On 29 April, South Korea's national bioethics committee conditionally approved a study using human eggs for stem-cell studies — the first such licence granted since a scandal unfolded over similar work by Korean researcher Woo Suk Hwang.

Woo Suk Hwang: still on trial for stem-cell fraud. Credit: CHUNG SUNG-JUN/GETTY

A team at Cha General Hospital in Seoul will be permitted to create cloned human embryos using the eggs. The study's go ahead is dependent on four conditions: donors must give informed consent; research with human eggs should be minimized; an internal review board must oversee the experiments; and the study cannot be hyped by mention of possible clinical benefit.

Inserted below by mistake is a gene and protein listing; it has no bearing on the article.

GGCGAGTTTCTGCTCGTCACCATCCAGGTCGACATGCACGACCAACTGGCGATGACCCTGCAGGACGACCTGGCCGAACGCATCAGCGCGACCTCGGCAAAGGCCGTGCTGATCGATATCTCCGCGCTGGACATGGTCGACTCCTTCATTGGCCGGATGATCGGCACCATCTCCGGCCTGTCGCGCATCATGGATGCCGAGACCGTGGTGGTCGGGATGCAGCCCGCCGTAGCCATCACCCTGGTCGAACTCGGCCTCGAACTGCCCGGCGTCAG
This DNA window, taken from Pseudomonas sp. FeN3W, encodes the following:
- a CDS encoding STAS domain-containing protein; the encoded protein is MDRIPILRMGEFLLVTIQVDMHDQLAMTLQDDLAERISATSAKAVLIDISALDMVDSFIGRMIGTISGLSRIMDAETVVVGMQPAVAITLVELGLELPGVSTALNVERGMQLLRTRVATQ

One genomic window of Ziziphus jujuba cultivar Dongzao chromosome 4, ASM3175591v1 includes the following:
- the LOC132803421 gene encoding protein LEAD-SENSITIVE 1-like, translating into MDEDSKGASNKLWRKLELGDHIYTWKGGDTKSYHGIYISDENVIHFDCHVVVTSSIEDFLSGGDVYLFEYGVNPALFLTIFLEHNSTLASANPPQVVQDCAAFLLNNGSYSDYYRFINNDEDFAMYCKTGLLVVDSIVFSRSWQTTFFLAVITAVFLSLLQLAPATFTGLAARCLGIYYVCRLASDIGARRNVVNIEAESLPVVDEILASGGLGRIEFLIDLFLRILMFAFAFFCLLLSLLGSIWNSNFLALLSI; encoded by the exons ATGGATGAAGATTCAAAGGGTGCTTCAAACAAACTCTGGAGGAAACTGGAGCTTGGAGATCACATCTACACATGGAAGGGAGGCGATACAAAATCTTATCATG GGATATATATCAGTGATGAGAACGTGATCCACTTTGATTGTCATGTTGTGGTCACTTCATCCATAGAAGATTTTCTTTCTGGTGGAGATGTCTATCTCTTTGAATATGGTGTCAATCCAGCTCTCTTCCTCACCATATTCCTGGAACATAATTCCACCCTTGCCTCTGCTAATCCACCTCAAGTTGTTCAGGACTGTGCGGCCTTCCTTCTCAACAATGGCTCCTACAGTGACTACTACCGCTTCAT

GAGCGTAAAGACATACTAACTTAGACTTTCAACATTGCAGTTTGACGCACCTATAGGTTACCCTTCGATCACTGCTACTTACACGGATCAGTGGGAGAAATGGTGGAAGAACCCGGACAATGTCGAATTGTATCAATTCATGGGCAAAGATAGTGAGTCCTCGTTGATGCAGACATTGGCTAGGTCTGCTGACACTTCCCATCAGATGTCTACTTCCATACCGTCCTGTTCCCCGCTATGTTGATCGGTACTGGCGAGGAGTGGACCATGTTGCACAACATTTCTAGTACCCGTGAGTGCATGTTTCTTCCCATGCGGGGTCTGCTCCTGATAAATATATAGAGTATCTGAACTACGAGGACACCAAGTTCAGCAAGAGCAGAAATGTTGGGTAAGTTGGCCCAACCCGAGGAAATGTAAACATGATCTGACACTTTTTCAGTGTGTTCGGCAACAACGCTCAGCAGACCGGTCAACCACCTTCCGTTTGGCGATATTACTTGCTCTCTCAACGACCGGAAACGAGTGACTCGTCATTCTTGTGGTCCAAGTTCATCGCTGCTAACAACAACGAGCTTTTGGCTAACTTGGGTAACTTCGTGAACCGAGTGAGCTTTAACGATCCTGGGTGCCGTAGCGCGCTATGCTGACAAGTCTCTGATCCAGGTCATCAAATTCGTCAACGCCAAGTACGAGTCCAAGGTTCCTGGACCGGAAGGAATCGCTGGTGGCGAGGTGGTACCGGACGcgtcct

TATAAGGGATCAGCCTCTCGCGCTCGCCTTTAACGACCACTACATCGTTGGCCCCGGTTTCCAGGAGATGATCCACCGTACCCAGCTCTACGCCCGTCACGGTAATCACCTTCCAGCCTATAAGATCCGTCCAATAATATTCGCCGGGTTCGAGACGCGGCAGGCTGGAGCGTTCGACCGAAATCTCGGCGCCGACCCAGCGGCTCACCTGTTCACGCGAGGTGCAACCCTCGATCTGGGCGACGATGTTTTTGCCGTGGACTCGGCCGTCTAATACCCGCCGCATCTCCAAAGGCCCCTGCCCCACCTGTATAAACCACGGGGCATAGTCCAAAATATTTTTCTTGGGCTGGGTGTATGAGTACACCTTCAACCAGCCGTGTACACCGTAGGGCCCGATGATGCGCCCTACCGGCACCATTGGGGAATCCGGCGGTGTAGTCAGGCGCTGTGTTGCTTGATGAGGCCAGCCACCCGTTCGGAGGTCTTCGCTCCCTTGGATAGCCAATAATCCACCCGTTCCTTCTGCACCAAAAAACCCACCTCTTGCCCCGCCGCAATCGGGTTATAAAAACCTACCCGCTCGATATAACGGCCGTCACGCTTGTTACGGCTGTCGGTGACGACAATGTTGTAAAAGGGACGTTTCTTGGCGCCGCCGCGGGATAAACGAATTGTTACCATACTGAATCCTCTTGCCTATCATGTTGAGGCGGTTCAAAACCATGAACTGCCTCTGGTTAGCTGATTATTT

The research aims to establish stem-cell lines from the cloned embryos, for research and potentially for therapy. Hwang published claims to have done that in 2005, but in January 2006 his research was found to be fraudulent and his acquisition of human eggs unethical. He remains on trial for fraud, embezzlement and violation of the nation's bioethics law.